By Susan A.J. Lyttek
I teach writing classes to homeschooled youth most every year. For the most dedicated writers among them, they always have one question. “How do I get published?”
Twenty or thirty years ago I could have told them to do a, then b, then c and finally you’ll achieve the d of publication. The route is not so cliché now. In fact, it varies from person to person and story to story. Still, there are some basic truths. The key is not to get hung up on the order you follow the steps.
- If you want to get published, you have to write. That seems like a no-brainer. But I’m surprised how many would-be authors want to get published based on having written in the past or potential ideas for the future. Writing is an ongoing craft. You can’t have written last year and then stopped. You need to be writing on a regular basis. Daily if you can. At least weekly if other life is getting in the way.
- If you want to get published, you have to share your work. With the internet at our disposal, that is much easier to do. Write an article for your church’s website. Keep a regular blog. Participate in fan fiction if you read it. If you read (and you should if you’re a writer), write reviews of the books you’ve read on Goodreads and Amazon among others. Enter writing contests that intrigue you. Offer to guest blog for other writers—or writer groups like this one.
- If you want to get published, you have to accept criticism of your work. With my students, I start gently—maybe commenting or marking about half of what I notice. Even this is too much for some of the more fragile among them. Usually, I will pull them aside and first reaffirm what they did well, then explain the reasons for criticism. None of us like it. Pats on the back feel much better. But Biblically speaking, a rebuke (criticism) will make the wise wiser. We also read that iron (one writer) sharpens iron (another writer). Thoughtful and meaningful criticism, used wisely, will make us better writers.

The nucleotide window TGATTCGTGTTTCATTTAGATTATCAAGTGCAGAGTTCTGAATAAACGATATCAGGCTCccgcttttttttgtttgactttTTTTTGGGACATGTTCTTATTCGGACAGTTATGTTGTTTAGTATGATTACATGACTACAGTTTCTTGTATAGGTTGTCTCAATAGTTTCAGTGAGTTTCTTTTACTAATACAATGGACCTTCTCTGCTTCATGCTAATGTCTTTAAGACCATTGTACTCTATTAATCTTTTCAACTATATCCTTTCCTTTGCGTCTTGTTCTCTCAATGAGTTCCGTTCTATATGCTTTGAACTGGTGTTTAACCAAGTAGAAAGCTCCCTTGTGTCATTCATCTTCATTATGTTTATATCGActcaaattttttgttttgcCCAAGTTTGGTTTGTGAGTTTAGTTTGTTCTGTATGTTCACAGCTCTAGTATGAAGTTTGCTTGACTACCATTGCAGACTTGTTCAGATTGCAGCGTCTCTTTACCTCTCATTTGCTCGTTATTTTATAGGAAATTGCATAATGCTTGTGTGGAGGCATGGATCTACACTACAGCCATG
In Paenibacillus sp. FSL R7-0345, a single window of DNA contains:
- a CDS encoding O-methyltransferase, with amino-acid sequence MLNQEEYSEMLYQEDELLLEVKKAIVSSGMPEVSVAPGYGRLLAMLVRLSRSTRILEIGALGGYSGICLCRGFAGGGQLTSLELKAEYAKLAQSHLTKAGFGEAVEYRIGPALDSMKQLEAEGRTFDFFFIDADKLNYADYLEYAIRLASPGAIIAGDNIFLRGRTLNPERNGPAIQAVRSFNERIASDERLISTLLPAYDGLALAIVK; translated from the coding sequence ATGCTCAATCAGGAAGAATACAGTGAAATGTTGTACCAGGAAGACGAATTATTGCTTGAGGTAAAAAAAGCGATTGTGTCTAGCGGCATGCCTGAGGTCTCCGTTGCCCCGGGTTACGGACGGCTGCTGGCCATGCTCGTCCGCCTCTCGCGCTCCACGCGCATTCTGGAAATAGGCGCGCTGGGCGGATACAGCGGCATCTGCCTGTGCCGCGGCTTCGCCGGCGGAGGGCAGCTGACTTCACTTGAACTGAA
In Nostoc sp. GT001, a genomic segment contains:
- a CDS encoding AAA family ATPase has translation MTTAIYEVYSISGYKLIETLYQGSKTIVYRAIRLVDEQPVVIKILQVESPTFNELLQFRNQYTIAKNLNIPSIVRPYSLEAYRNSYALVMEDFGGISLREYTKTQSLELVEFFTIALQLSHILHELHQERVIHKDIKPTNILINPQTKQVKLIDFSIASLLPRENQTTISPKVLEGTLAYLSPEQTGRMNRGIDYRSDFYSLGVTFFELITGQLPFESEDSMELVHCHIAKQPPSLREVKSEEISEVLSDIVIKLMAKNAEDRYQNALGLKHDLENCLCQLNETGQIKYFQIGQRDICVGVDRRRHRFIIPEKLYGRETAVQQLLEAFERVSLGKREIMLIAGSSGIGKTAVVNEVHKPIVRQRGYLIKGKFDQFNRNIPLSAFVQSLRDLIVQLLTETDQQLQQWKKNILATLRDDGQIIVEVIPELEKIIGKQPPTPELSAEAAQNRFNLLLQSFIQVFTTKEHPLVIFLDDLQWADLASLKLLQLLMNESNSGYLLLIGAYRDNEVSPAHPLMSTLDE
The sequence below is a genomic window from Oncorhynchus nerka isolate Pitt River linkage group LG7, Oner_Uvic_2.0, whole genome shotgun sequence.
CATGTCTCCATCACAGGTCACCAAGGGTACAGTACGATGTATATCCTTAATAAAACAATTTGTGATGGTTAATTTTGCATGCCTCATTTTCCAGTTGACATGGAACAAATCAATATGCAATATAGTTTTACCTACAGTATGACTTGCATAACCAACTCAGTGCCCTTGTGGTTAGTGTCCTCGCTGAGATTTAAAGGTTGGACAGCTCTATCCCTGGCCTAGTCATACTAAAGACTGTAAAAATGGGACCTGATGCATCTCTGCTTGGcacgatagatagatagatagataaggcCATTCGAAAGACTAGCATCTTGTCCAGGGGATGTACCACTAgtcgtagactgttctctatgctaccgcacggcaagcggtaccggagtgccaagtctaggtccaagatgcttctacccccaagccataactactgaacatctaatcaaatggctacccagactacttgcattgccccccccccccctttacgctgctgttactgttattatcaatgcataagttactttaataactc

- If you want to get published, you will need to be willing to work with editors. You will note that I didn’t say publishers. Yes, you can still pursue traditional book publishing via a publisher. But whether you self-publish, write for magazines, or work for hire, you will need to interact with editors. The best writer among us still needs another set of eyes to review the work before it goes to print. I am amazed at what manages to slip past multiple reviews… Without those reviews, it would be infinitely worse. So even if you decide to be your own publisher, do yourself a favor and hire an editor.
- If you want to get published, you need to be persistent. The first book you send off isn’t likely to become a bestseller. It does happen, yes, it just isn’t likely. Keep working. Keep writing. Keep sharing. Keep learning and growing. And one day, you’ll look back at your credits and say, “How on earth did God enable me to write—and publish—so much?”
Susan A. J. Lyttek, author of four novels, (fifth under contract!) award-winning writer, blogger, wife and mother to two homeschool graduates, writes in time snippets and in colorful notebooks. She also enjoys training up the next generation of writers by coaching 5th to 12th grade homeschool students at her local co-op. Find out more about her and her projects at www.sajlyttek.com.